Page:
Half of new teachers ‘see their future elsewhere’ unless pay parity restored

Almost half of new entrants to post-primary teaching do not think they will be in the profession in 10 years’ time — but if pay parity with their longer-serving colleagues is restored almost all believe they would remain.

Half of new teachers ‘see their future elsewhere’ unless pay parity restored

Ahead of its conference which begins in Wexford later today, the Teachers’ Union of Ireland (TUI) has surveyed 376 of its members who have entered the profession since 2011 about their current experiences, “pay discrimination”, as well as their perception of the profession.

In response to the question, “At the moment, how likely do you think it is that you will still be working in the teaching profession in ten years’ time?”, 46% said it is either unlikely or very unlikely.

Yet when asked whether they are likely to be still working in the profession in 10 years’ time “if pay equality was to be fully restored”, 94% said it is either likely or very likely.

Unions have estimated that teachers who qualified since 2011 have already lost up to €30,000 each due to their reduced pay rates and that they will earn reduced pay throughout their teacher careers amounting to well over €100,000 by the time they reach retirement age.

TUI president, Joanne Irwin, pointed out that just a year ago, only 29% of respondent said they did not see themselves in the profession in 10 years.

“The situation has deteriorated significantly, with 46% now seeing their futures elsewhere,” she said. “This is wholly consistent with an ever-worsening recruitment and retention crisis that all stakeholders, with the exception of the minister and his department, have acknowledged and highlighted.”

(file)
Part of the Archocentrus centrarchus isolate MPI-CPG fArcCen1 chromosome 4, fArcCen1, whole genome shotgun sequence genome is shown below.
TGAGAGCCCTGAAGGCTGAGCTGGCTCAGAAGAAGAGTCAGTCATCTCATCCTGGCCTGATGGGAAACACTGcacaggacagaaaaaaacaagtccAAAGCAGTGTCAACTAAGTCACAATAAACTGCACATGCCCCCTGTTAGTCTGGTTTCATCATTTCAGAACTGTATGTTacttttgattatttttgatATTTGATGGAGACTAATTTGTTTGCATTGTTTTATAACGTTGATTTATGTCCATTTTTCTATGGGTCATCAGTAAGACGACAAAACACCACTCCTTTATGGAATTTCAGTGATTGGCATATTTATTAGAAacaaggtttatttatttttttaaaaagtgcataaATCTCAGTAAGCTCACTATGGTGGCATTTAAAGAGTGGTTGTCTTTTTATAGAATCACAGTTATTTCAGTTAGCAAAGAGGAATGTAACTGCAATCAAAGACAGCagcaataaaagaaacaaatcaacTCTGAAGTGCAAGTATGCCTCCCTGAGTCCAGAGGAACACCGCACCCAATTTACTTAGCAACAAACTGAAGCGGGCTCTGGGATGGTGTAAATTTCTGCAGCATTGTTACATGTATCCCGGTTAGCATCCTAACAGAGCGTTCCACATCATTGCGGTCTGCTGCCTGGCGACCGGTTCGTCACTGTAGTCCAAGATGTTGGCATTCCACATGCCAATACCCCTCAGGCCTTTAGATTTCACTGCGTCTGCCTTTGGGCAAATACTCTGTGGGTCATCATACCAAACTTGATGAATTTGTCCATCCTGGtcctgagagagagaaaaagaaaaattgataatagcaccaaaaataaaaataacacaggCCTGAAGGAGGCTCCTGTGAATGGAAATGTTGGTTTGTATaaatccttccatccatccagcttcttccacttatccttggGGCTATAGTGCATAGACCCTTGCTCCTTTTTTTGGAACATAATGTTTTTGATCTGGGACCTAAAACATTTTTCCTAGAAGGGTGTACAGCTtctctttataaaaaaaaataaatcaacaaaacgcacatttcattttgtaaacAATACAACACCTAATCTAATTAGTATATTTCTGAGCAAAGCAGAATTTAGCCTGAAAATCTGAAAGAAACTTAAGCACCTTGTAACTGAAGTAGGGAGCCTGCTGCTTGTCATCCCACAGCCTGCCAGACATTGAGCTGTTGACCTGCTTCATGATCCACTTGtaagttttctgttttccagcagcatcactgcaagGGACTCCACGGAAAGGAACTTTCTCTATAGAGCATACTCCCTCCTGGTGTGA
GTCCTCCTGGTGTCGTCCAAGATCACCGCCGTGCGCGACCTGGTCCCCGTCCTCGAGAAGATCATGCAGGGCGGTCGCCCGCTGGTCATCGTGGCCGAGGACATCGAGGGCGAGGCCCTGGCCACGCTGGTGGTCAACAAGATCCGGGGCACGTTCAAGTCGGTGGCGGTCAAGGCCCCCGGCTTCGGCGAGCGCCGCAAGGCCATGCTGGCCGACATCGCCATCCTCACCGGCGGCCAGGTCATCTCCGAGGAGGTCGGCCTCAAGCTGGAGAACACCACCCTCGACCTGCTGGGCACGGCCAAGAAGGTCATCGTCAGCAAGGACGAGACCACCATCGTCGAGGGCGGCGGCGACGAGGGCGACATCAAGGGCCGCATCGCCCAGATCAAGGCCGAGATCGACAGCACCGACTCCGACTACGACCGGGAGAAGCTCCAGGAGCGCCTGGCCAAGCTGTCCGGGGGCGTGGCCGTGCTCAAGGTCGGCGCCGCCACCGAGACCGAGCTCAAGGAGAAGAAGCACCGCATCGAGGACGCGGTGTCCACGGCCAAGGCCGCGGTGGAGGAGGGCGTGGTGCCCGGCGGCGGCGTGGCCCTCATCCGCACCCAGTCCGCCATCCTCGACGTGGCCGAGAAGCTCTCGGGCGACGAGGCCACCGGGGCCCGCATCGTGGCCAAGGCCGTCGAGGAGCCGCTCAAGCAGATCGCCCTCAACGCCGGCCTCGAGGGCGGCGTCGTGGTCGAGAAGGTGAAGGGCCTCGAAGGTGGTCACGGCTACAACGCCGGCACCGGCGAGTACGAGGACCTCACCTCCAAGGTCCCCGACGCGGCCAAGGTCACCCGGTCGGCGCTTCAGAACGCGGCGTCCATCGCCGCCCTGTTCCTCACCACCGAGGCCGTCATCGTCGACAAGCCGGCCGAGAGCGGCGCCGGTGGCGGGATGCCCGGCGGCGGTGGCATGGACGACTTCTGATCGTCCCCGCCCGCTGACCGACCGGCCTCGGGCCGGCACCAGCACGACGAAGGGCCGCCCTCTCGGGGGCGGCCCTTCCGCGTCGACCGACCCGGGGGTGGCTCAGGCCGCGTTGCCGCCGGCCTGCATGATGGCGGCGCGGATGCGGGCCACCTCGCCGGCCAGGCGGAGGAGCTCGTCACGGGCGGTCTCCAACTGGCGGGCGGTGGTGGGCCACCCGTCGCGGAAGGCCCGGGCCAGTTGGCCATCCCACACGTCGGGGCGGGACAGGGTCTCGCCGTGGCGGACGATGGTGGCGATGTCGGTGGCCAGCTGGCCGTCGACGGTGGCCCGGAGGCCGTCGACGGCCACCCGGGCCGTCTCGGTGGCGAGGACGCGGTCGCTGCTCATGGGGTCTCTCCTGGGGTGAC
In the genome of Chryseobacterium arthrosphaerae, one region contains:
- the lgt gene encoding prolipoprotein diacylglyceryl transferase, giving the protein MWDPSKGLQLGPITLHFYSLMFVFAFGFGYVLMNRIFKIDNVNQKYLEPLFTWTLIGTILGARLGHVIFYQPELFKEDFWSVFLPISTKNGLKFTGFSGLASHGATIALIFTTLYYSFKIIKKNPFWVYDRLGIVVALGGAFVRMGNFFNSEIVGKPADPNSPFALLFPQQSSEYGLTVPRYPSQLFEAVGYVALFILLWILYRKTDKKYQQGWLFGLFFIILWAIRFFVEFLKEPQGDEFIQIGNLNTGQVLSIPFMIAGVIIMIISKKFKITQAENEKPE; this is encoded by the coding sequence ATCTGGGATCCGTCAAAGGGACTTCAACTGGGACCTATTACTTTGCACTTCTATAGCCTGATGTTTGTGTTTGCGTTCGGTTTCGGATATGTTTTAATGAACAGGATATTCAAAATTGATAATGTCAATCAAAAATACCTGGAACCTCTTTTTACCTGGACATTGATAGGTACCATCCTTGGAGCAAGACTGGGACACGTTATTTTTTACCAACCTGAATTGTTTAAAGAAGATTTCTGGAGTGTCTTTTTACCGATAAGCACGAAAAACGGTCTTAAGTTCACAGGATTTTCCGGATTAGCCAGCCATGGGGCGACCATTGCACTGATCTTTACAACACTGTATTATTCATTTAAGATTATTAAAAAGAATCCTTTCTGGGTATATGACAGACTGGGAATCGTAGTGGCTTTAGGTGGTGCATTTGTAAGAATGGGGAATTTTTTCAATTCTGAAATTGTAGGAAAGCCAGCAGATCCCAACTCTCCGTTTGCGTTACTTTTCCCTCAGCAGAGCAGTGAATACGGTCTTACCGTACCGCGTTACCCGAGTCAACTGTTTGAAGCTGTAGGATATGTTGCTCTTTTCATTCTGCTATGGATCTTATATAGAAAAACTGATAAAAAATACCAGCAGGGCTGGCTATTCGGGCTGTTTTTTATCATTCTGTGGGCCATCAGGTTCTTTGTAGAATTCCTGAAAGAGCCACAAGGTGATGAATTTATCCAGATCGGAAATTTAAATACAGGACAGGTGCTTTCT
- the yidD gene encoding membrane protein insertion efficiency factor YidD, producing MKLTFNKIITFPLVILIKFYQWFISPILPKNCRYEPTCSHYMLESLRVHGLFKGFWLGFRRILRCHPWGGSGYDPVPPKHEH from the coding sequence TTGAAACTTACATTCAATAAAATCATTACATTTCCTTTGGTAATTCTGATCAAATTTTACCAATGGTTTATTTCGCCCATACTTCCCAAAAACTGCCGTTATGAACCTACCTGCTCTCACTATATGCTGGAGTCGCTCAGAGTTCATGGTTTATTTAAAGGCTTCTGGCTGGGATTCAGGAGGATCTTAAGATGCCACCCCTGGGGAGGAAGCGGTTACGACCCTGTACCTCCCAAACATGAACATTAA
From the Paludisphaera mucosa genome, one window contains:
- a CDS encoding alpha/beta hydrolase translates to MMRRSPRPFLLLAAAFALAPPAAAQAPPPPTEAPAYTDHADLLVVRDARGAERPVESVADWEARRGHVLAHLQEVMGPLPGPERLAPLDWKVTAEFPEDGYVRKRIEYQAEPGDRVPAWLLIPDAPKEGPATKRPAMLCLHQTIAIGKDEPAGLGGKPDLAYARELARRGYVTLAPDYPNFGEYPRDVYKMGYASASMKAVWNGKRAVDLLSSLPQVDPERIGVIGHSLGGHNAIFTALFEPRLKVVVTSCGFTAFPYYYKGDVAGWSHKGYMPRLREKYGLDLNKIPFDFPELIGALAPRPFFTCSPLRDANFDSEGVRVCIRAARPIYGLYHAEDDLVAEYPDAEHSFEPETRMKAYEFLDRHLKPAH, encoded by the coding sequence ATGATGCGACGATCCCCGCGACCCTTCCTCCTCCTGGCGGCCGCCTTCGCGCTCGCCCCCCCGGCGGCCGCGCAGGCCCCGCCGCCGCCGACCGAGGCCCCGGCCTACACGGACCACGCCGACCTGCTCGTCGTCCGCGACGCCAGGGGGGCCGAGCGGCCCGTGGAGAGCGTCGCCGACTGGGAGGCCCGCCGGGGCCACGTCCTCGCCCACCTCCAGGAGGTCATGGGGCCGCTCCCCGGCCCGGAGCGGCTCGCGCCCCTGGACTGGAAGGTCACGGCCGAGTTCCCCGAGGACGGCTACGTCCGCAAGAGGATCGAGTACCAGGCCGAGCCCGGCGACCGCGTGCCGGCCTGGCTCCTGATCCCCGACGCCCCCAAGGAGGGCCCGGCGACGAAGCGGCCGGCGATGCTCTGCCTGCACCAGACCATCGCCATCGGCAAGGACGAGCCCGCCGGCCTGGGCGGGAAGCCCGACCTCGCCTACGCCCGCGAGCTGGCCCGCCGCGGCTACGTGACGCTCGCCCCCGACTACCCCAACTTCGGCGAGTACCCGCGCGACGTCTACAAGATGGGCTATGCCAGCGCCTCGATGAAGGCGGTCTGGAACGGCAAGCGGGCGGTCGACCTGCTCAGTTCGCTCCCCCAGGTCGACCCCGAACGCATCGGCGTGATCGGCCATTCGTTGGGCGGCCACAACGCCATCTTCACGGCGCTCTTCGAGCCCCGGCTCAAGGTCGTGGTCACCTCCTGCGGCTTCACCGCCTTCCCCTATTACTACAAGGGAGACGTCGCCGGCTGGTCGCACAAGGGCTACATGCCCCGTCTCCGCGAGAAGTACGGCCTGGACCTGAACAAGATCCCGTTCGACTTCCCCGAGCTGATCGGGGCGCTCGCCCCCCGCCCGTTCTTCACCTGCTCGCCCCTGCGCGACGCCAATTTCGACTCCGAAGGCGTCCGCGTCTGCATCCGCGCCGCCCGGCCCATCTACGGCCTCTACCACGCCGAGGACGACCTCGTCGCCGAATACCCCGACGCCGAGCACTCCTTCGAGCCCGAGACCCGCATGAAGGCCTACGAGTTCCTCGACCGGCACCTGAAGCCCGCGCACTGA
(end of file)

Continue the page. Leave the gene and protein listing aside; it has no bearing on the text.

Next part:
Furthermore, only one in five of the respondents (22%) received a contract of full hours in their first year of teaching. Ms Irwin said that confirms that most second-level teachers, who get their first teaching post at an average age of 26 “and are often saddled with debt after six years of study, earn just a fraction of the starting salary that the minister so regularly quotes”.

While over 80% of respondents said they enjoy the day-to-day work of teaching, a similar percentage either agree or strongly agree with the sentiment that “bureaucratic duties regularly deflect from my core role of teaching”. Furthermore, 93% either agree or strongly agree with the statement, “the morale of teachers has fallen in recent years”.

Ms Irwin said it is worrying but not surprising that 52% of respondents would not advise a younger relative to go into teaching: “These findings make clear the severe damage that pay discrimination has wreaked on teacher morale and on the education system.”

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